Retirement preparation is daunting. For many, raising families, managing life’s curve balls, and paying down debt while trying to save for the future is much easier said than done. So much that nearly half of Americans approaching their retirement years have little to no savings whatsoever.
However, all is not lost for the unprepared retirees. In fact, taking a step back, evaluating the situation, and re-approaching from a holistic perspective could save a person’s golden years. So, before you fly the coop, give these catch-up and saving opportunities a shot.
1. Take advantage of catch-up contributions for IRAs and 401(k)s
It’s unlikely this is groundbreaking news, so let’s get this one out of the way first. If you’re approaching 50 or beyond, be sure to take advantage of making larger contributions to your retirement plans. The additional $1,000 contribution for traditional and Roth IRAs can produce large earnings well into your retirement years.
As for the 401(k), the contribution limit increased by $500 for 2018, making the limit $18,500. However, the catch-up contribution for savers over 50 is $24,500. Be sure you’re not missing out on this opportunity.
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2. Risk-averse? Don’t forget about 401(k) cash accounts
Not everyone feels comfortable placing their money in the market. If that’s the case, Barry Bigelow, a lead advisor with Great Waters Financial, reminds risk-averse savers to opt for the 401(k) cash account option. Be sure to contribute at least the amount your employer is matching. That money will be safely waiting for you upon retirement.
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3. Maximize Social Security by waiting until 70 to withdraw
Opting to delay the withdrawal of your Social Security will greatly benefit you in the long run. Every month you choose to delay, your benefits increase by one-twelfth of 8 percent. More clearly, a $1,000 benefit that is delayed for three years will turn into a $1,241 benefit. Many retirement-aged individuals who elect to continue working for a few more years should take advantage of these savings.
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4. Consider downsizing your home
Let’s face it, the kids are out of the house. Maintaining and paying the property taxes for a home designed to raise a family of five is simply no longer necessary. Although many retirees dread the idea of downsizing, it may be just the ticket if you aren’t financially prepared for retirement. Selling your home, paying cash for something smaller and more suitable, then investing or stashing away the remaining equity can make huge improvements towards the financial outlook of your retirement years.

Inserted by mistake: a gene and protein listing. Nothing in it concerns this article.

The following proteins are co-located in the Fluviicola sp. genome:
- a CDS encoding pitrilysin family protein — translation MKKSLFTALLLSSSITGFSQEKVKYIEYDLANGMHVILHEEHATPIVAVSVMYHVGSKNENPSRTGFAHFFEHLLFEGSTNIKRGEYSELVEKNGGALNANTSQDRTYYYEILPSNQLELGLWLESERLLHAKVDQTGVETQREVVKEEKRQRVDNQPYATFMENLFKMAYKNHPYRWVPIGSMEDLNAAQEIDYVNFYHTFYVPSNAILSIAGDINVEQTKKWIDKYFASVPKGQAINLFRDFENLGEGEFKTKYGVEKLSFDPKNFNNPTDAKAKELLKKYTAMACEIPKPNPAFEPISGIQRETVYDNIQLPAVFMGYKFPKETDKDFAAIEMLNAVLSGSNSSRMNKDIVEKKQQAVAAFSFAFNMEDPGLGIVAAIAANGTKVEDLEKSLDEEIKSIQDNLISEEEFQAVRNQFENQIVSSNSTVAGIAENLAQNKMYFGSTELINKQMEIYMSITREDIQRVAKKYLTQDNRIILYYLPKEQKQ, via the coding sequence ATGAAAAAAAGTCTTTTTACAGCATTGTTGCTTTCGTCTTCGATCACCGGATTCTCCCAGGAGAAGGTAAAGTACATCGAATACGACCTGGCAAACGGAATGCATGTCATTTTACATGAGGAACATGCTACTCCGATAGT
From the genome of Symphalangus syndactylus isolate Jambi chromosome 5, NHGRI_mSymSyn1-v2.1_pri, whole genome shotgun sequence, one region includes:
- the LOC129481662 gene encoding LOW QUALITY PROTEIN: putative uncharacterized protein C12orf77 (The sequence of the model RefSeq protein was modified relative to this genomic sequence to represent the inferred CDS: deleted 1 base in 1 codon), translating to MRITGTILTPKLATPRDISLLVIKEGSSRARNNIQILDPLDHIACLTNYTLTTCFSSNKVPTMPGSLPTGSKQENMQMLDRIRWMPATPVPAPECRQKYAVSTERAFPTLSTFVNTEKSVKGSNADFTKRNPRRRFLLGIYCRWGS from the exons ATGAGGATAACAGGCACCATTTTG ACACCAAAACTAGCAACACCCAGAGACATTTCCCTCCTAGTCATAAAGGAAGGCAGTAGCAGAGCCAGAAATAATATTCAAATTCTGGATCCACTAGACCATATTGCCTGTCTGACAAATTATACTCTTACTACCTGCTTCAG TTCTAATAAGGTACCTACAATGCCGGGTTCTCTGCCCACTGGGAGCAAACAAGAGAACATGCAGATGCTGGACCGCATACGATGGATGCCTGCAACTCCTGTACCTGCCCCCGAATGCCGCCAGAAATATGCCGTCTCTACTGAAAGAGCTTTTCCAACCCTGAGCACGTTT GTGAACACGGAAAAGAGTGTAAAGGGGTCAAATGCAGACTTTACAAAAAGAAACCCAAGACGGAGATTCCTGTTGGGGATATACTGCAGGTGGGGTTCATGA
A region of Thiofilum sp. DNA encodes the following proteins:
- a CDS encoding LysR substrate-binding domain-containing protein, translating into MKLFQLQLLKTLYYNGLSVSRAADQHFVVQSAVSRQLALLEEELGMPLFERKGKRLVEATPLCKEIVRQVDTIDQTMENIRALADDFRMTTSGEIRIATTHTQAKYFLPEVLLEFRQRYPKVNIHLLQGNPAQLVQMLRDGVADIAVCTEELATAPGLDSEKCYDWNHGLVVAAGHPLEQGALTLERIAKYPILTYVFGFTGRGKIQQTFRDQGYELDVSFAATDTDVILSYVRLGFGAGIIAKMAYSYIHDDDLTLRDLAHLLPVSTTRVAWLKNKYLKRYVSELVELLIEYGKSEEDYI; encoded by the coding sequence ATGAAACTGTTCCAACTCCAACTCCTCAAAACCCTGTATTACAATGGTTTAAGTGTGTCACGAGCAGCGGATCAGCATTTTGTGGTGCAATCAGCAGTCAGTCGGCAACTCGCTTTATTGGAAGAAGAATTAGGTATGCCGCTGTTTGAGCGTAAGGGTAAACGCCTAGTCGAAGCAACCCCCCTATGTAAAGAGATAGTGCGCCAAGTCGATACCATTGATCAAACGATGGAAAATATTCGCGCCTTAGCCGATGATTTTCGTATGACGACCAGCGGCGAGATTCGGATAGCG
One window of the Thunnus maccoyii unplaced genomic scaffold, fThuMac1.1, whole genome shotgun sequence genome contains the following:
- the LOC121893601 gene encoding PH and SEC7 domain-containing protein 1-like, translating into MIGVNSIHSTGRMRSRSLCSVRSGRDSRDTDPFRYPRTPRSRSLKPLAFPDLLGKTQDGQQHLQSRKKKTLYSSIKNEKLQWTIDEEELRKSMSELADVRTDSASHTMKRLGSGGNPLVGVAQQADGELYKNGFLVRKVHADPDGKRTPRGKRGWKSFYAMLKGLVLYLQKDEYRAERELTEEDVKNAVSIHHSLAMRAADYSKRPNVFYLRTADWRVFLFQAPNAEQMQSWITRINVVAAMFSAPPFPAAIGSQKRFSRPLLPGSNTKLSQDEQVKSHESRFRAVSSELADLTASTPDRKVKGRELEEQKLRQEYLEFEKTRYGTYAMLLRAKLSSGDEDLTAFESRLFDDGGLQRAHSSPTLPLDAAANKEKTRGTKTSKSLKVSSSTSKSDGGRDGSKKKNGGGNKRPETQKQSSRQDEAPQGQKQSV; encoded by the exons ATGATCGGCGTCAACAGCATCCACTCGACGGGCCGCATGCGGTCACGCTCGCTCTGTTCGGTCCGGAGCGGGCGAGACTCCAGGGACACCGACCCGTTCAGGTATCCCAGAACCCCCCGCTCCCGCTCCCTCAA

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5. Work with a financial advisor to add 3% to your portfolio
You may believe that managing your own investment portfolio is serving you just fine, but a financial advisor has news for you. According to both Bigelow and Vanguard, working with a financial advisor can up the ante of your portfolio by a full 3%.
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6. Avoid sequence risk
It’s called sequence-of-return risk and it can make or break your retirement. Withdrawing funds while your investments are simultaneously receiving low or negative returns could literally ruin your portfolio. Timing is everything. For example, many retirees who had to make withdrawals during the economic downturn in 2008 and 2009 have still not fully recovered.
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7. Create a realistic and reasonable budget
How much do you really need to live a happy and full retirement? The age-old advice of creating a realistic and reasonable budget is still around for a reason. Furthermore, understand that you will receive a certain amount of Social Security every single month. Between that guaranteed money you’ll be receiving and the savings you have in retirement accounts, you may be better off than you initially realized.
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8. Consider making some lifestyle adjustments
Bigelow notes that “You become a product of the habits that you build in your 20s and 30s.” If you’re wildly spending money and not saving in your early adult years, the likelihood of doing so in your later adult years is not realistic. Consider shifting your lifestyle to avoid the ‘keeping up with the Joneses’ mentality. This shift could mean the difference between a plentiful and comfortable retirement or not.